A small population of Mexican wolves in the Southwest would continue to receive federal protections, as a distinct subspecies of the grey wolf.
The document was first reported by the Los Angeles Times.
The U.S. Fish and Wildlife Service said Friday the rule was under internal review and would be subject to public comment before a final decision is made.
If the rule is enacted, it would transfer control of wolves to state wildlife agencies by removing them from the federal list of endangered species.
Wildlife advocates warn that could effectively halt the species’ expansion, which has stirred a backlash from agricultural groups and some hunters upset by wolf attacks on livestock and big game herds such as elk.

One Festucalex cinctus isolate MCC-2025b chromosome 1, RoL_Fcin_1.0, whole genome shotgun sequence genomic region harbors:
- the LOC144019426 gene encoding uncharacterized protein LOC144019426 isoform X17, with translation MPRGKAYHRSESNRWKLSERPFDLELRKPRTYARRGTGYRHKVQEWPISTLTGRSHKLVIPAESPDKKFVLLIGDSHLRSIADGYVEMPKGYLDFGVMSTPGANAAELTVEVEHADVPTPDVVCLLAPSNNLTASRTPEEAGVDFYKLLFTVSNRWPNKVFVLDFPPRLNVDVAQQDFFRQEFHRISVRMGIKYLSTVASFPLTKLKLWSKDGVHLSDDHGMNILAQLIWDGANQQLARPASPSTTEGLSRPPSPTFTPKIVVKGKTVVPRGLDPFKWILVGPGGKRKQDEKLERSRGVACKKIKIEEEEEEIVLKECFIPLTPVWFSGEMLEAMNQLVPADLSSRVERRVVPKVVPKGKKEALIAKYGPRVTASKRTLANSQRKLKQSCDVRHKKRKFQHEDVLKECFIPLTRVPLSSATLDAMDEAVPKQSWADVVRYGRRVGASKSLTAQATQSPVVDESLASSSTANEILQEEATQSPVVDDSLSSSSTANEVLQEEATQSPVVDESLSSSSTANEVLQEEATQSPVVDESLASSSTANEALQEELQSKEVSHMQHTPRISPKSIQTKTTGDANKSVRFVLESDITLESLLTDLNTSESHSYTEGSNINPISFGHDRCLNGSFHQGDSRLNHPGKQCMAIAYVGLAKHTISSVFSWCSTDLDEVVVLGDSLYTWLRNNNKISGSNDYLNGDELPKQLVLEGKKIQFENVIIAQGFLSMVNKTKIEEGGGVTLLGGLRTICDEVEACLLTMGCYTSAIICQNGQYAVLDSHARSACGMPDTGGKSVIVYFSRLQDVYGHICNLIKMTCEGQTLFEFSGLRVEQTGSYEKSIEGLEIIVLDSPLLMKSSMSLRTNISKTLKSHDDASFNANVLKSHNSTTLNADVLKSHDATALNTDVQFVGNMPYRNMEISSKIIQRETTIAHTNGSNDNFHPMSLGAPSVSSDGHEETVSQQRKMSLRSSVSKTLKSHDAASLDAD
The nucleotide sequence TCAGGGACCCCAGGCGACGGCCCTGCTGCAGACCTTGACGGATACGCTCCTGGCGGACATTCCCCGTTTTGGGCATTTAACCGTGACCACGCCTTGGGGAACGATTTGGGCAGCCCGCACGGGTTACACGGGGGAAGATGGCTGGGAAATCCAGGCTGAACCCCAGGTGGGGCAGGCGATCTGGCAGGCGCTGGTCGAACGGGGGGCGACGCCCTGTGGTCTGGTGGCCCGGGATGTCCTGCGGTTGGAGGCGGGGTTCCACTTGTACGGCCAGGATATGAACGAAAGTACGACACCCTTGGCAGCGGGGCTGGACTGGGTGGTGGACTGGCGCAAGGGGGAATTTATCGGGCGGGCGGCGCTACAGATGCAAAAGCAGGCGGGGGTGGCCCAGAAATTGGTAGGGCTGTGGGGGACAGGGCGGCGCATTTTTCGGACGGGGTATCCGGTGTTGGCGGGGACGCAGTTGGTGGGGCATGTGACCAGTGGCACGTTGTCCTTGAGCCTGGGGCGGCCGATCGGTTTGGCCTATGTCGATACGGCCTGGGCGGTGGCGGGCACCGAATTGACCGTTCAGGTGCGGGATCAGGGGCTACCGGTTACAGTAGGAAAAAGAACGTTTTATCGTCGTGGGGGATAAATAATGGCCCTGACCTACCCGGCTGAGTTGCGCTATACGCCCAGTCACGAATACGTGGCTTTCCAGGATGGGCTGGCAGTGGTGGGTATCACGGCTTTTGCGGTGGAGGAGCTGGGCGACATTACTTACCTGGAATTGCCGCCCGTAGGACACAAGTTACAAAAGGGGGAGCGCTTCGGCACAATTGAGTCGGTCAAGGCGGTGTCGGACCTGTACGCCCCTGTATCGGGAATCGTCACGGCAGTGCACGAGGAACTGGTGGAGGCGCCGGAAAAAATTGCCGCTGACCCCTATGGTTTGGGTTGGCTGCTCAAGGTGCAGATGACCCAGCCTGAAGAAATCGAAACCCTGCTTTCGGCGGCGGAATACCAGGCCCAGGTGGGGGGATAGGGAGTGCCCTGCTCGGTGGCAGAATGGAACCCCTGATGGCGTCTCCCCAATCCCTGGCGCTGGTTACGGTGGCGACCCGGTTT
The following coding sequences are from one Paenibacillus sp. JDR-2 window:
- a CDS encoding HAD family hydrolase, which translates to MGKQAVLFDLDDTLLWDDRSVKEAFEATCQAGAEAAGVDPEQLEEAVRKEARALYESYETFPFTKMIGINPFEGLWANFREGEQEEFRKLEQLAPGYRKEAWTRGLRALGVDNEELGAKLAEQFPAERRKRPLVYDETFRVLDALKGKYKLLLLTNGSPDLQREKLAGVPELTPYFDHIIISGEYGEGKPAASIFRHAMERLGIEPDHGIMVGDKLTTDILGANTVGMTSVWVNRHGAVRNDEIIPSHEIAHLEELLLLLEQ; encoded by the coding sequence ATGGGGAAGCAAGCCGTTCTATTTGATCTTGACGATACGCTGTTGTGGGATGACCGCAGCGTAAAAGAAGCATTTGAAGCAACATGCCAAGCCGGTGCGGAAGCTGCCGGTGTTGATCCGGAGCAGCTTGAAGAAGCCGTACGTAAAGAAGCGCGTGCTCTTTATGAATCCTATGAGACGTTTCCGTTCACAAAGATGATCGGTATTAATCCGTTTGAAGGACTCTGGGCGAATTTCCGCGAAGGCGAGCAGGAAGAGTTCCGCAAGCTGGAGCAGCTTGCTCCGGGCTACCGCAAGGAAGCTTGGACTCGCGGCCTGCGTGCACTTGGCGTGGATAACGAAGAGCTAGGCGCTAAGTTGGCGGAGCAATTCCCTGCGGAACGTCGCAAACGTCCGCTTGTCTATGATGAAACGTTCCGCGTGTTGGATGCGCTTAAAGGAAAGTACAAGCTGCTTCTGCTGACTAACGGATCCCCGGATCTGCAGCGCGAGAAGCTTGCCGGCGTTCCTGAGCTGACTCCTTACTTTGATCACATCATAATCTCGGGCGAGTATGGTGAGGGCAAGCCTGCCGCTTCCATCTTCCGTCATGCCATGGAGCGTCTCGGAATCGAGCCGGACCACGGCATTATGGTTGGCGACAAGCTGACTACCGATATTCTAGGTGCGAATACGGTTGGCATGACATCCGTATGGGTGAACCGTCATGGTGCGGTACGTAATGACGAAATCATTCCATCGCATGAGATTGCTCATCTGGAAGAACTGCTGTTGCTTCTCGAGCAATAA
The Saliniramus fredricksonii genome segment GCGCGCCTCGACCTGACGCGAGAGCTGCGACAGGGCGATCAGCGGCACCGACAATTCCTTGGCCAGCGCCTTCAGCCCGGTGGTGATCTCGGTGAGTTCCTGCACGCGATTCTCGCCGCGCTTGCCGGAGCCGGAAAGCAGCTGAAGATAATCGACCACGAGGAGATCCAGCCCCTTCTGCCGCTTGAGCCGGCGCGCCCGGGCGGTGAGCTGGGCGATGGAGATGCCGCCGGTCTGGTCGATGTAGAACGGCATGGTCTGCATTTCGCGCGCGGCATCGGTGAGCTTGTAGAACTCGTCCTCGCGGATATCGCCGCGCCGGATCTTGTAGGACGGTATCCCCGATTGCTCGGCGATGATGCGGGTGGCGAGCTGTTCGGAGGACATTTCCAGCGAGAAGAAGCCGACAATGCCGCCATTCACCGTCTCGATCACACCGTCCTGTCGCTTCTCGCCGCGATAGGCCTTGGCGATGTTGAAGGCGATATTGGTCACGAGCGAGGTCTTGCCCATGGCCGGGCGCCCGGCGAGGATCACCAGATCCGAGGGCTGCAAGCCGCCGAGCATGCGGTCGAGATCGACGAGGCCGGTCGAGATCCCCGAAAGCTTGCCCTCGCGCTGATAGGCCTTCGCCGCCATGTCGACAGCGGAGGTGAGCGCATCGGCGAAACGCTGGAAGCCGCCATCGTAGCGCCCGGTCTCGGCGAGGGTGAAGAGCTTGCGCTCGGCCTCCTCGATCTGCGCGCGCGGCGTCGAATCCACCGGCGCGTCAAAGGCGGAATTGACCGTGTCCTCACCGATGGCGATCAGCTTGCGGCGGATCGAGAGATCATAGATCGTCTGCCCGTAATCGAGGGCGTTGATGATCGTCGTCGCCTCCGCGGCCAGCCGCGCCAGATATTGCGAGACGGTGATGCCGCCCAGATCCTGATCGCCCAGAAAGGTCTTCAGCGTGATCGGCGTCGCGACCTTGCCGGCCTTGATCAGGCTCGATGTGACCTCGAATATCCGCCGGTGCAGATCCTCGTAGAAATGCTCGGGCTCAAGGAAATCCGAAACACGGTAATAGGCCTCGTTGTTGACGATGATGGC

Some biologists have argued wolves will continue spreading regardless of their legal status. The animals are prolific breeders, known to journey hundreds of miles (kilometres) in search of new territory. They were wiped out across most of the U.S. early last century following a government sponsored poisoning and trapping campaign.
In an emailed statement, the agency pointed to “robust” populations of the animals in the Northern Rockies and Great Lakes as evidence that grey wolf recovery “is one of the world’s great conservation successes.”
Wolves in those two areas lost protections under the Endangered Species Act over the last two years.
In some states where wolves have recovered, regulated hunting and trapping already has been used to drive down their populations, largely in response to wolf attacks on livestock and big game herds. The U.S. Fish and Wildlife Service recently reported that wolf numbers dropped significantly last year in Wyoming, Idaho and Montana for the first time since they were reintroduced in the mid-1990s.
Federal officials have said they are monitoring the states’ actions, but see no immediate threat to their survival.
| Apr 26, 2013 |